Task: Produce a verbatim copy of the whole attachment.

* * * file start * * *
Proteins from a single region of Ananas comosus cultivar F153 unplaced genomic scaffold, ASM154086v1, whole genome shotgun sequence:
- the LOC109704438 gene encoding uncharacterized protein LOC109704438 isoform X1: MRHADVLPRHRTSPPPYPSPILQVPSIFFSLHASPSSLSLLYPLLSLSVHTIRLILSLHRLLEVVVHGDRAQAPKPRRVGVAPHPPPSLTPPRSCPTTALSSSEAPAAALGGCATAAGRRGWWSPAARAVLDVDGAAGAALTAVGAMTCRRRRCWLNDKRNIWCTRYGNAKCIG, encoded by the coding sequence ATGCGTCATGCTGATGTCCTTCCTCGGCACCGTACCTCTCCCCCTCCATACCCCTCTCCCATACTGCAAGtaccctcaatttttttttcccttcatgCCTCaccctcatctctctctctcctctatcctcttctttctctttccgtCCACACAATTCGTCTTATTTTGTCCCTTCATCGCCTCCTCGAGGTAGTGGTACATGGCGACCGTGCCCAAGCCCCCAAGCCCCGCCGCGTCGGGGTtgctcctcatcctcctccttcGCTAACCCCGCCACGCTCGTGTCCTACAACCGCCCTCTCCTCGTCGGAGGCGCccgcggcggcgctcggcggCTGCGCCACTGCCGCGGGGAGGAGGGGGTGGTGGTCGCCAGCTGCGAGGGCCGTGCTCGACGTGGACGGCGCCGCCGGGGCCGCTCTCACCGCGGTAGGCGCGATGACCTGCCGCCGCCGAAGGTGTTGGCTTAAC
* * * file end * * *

Proteins from a single region of Ananas comosus cultivar F153 unplaced genomic scaffold, ASM154086v1, whole genome shotgun sequence:
- the LOC109704438 gene encoding uncharacterized protein LOC109704438 isoform X1: MRHADVLPRHRTSPPPYPSPILQVPSIFFSLHASPSSLSLLYPLLSLSVHTIRLILSLHRLLEVVVHGDRAQAPKPRRVGVAPHPPPSLTPPRSCPTTALSSSEAPAAALGGCATAAGRRGWWSPAARAVLDVDGAAGAALTAVGAMTCRRRRCWLNDKRNIWCTRYGNAKCIG, encoded by the coding sequence ATGCGTCATGCTGATGTCCTTCCTCGGCACCGTACCTCTCCCCCTCCATACCCCTCTCCCATACTGCAAGtaccctcaatttttttttcccttcatgCCTCaccctcatctctctctctcctctatcctcttctttctctttccgtCCACACAATTCGTCTTATTTTGTCCCTTCATCGCCTCCTCGAGGTAGTGGTACATGGCGACCGTGCCCAAGCCCCCAAGCCCCGCCGCGTCGGGGTtgctcctcatcctcctccttcGCTAACCCCGCCACGCTCGTGTCCTACAACCGCCCTCTCCTCGTCGGAGGCGCccgcggcggcgctcggcggCTGCGCCACTGCCGCGGGGAGGAGGGGGTGGTGGTCGCCAGCTGCGAGGGCCGTGCTCGACGTGGACGGCGCCGCCGGGGCCGCTCTCACCGCGGTAGGCGCGATGACCTGCCGCCGCCGAAGGTGTTGGCTTAAC